Movies

Published: Thursday January 23, 2014 MYT 12:00:00 AM
Updated: Thursday January 23, 2014 MYT 6:54:48 AM

Risking it on roosters in 'Laga'

The new movie Laga trains the spotlight on the cock-fighting community and its culture.

PRIOR to its recent preview, the loudest buzz about the movie Laga centred on its risqué bedroom scenes.

In these scenes, a middle-aged man is trying to keep his young wife satisfied by practising some techniques as advised by their village’s elderly midwife.

The preview screening did see viewers glued to their seats for a solid 90 minutes – not because of those so-called steamy scenes, but because Laga turned out, on the whole, to be a commendable debut effort from Business Leader Film Productions.

Directed by Ismail Yaacob, the movie is set in a village in Kuala Kangsar, Perak and tells of Hassan (Wan Hanafi Su), who is a cock-fighting champion. His arch-rival is Dasuki (Nasir Bilal Khan), a rich man with a ruthless streak.

Hassan is married to the young and beautiful Ayu (Marsha Milan Londoh), who longs for a “better” life. Dasuki lusts after Ayu, and vows to have her by beating Hassan in their game.

As it turns out, it is Hassan’s talented protege Sabri (Syazwan Zulkifli) who beats Dasuki. The villagers begin to look up to Sabri, and even Ayu falls for him.

Budgeted at RM2.8mil, Laga is a star-studded movie that combines the best of old and new in Malaysian entertainment. Movie buffs will be delighted to see Datuk Rosyam Nor and Eman Manan teaming up for the first time in years (they previously shared the screen in Lenjan, which Ismail directed in 1998).

Laga's highly publicised bedroom scenes 'aren't there for fun', says director Ismail Yaacob, but to effectively depict the life of people in the village. Pictured are Wan Hanafi Su as Hassan and Marsha Milan Londoh as Ayu.
Wan Hanafi and Marsha Milan Londoh as Ayu in a bedroom scene in Laga.

With its high-calibre cast lending an undeniable strength to the movie, Laga turned out to be a mind-blowing and engaging experience.

Asked about the controversial bedroom scenes, Ismail said the censorship board gave the green light – and an “18” rating – after being briefed on their inclusion in the movie.

“The scenes are needed for the movie as it tells the life of people in the village. They aren’t there for fun,” he said.

Working with his talented cast was a blessing for director Ismail Yaacob, who wanted to effectively depict village life and culture in Laga.
Director Ismail Yaacob says Laga's highly publicised racy scenes aren't there for fun but to effectively depict the life of people in the village.

He added that directing Laga gave him immense satisfaction as the subject was very close to his heart.

“Cock-fighting is a universal issue; you can find it in many different cultures around the world. Another issue that I tried to highlight is the gambling habit, which occurs in almost every society,” he said.

He explained that gambling and bitter feuds are part of the cock-fighting sub-culture; it is negative, but it does exist.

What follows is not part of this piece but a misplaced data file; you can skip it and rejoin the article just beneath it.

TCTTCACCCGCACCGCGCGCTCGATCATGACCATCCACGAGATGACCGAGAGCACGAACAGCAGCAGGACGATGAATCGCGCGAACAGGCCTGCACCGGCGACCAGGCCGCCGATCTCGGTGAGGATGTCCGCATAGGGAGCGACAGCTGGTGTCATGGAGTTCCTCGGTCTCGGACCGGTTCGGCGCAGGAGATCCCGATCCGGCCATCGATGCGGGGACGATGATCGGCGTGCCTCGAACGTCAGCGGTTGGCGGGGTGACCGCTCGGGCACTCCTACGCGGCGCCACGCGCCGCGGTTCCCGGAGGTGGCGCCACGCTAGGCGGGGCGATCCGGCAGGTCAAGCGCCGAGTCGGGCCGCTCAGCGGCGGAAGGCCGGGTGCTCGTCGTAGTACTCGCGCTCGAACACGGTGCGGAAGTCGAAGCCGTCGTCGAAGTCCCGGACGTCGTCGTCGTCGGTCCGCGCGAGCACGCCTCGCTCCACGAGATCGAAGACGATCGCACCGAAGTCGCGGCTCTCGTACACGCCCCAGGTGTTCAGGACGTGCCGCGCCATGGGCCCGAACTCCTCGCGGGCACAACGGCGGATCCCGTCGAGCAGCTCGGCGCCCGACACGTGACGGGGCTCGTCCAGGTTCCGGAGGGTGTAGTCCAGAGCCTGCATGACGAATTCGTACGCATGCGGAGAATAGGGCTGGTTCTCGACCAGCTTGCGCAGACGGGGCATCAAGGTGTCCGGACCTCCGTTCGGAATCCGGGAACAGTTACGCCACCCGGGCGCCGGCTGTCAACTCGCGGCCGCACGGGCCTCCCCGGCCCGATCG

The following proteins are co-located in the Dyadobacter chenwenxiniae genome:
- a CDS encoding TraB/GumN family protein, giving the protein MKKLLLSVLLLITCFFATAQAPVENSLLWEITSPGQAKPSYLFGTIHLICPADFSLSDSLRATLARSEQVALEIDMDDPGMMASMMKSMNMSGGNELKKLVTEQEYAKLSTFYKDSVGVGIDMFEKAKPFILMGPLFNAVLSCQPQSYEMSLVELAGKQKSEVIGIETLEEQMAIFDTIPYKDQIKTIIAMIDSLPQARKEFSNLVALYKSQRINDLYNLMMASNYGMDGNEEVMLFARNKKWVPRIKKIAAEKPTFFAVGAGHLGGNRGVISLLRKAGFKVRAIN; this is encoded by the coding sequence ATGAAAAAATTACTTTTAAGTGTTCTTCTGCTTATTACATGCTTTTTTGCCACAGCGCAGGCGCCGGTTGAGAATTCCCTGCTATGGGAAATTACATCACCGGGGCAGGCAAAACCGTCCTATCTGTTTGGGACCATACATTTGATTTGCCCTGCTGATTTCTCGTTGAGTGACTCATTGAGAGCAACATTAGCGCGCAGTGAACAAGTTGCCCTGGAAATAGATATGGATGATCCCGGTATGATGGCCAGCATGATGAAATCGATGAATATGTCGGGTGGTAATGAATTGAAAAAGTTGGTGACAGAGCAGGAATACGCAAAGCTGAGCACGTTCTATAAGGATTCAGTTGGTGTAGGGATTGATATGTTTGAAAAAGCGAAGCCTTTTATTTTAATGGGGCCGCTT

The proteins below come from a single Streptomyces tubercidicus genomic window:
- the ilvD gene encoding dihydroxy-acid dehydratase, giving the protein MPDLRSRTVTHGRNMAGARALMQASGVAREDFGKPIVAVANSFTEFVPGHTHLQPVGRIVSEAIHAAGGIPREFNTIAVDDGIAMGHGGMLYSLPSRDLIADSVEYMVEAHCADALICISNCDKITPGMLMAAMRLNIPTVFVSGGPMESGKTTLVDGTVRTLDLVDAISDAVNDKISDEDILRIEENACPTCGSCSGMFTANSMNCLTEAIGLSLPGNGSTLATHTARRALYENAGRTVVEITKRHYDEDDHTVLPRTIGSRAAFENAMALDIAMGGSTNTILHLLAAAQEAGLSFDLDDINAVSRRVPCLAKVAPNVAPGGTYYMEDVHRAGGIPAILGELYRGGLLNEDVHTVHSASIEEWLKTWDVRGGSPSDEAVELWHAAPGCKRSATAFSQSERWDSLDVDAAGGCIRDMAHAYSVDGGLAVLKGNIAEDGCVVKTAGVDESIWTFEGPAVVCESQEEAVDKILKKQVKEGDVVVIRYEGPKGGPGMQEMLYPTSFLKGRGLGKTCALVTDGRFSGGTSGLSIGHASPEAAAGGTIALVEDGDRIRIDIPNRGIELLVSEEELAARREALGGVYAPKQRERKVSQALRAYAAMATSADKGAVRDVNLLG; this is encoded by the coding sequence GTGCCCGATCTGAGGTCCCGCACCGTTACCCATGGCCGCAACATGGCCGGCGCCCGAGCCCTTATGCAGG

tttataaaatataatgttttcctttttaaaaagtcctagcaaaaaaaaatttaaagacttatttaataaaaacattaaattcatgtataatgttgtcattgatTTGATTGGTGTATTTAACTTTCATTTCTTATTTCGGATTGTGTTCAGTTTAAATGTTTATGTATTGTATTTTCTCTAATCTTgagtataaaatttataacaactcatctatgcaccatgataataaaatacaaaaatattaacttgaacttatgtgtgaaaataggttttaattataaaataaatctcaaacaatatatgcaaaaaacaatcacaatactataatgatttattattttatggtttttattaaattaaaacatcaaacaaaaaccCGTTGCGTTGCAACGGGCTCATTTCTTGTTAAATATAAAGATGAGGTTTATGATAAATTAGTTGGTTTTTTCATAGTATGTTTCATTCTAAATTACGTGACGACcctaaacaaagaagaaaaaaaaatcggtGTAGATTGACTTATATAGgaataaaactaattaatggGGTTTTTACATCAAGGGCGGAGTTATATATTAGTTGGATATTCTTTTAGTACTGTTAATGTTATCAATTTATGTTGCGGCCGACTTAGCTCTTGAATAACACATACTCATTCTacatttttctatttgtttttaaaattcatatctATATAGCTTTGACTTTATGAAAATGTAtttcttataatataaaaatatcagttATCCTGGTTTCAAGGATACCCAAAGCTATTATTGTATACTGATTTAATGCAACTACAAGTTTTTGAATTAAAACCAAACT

“When people ask me why I chose cock-fighting as it has violence in it, I just tell them to look at the issue of gangsterism. Aren’t they similar, if not the same? And as other directors have already touched on the issue (of gangsterism in their movies), I wanted to do something different.

“This is my choice and I tried my best to get as close as possible to village culture,” he said.

Ismail revealed that Laga has been accepted for screening at the Berlin International Film Festival in February.

“When I decided to direct Laga it was a conscious effort to make it not just for (the) established local market but the movie should also be accepted in an international film market because the issue is universal.

“I want to sell our culture abroad.”

The movie has also been submitted to the censors in Indonesia as the filmmakers hope to get it screened at cinemas in the republic.

Ismail recalled that when he first received the script, he showed it to Eman and several others to get their input.

“Working with talented actors such as Eman, Wan Hanafi, Rosyam and Nasir has been a blessing for me as they made the process smooth and easy, and delivered more than what I wanted. But I would like to add that even the new faces such as Syazwan Zulkifli and Marsha have been amazing,” he said,

For Rosyam, his involvement in Laga was solely because of its director: “I worked with him in Lenjan and he is very honest in his work. And I don’t mind playing a supporting role here. I couldn’t be more proud and honoured to work with him.

“Seriously, despite the buzz about the bedroom scenes, this movie is (really) about friendship and the Malay culture, especially among those who are involved in cock-fighting,” added Rosyam who plays police inspector Jefri in the film.

Both Eman and Rosyam have a high regard for Ismail, whom they describe as an actor’s director.

“We got along great in Lenjan and it felt good to be reunited with him on Laga,” said Eman, a man of few words, who plays Sabri and Hassan’s good friend, Seman.

For Wan Hanafi, Laga’s strength “lies with its premise and the storyline. Laga is not only about those who are into cock-fighting but the conflict between people who have different needs and wants.”

The role of multilayered romantic Sabri was a challenge for newcomer Syazwan. Although he initially felt intimidated working alongside his all-time favourite actors Eman and Rosyam, the experience was highly memorable for him.

“They are big stars, but are humble and down to earth. They were also very patient with new actors like me. Rosyam and Eman will always be the acting benchmark for me,” he added.

> Laga opens in cinemas nationwide on Jan 23.

Tags / Keywords: Entertainment, Laga, movie, Ismail Yaacob, director

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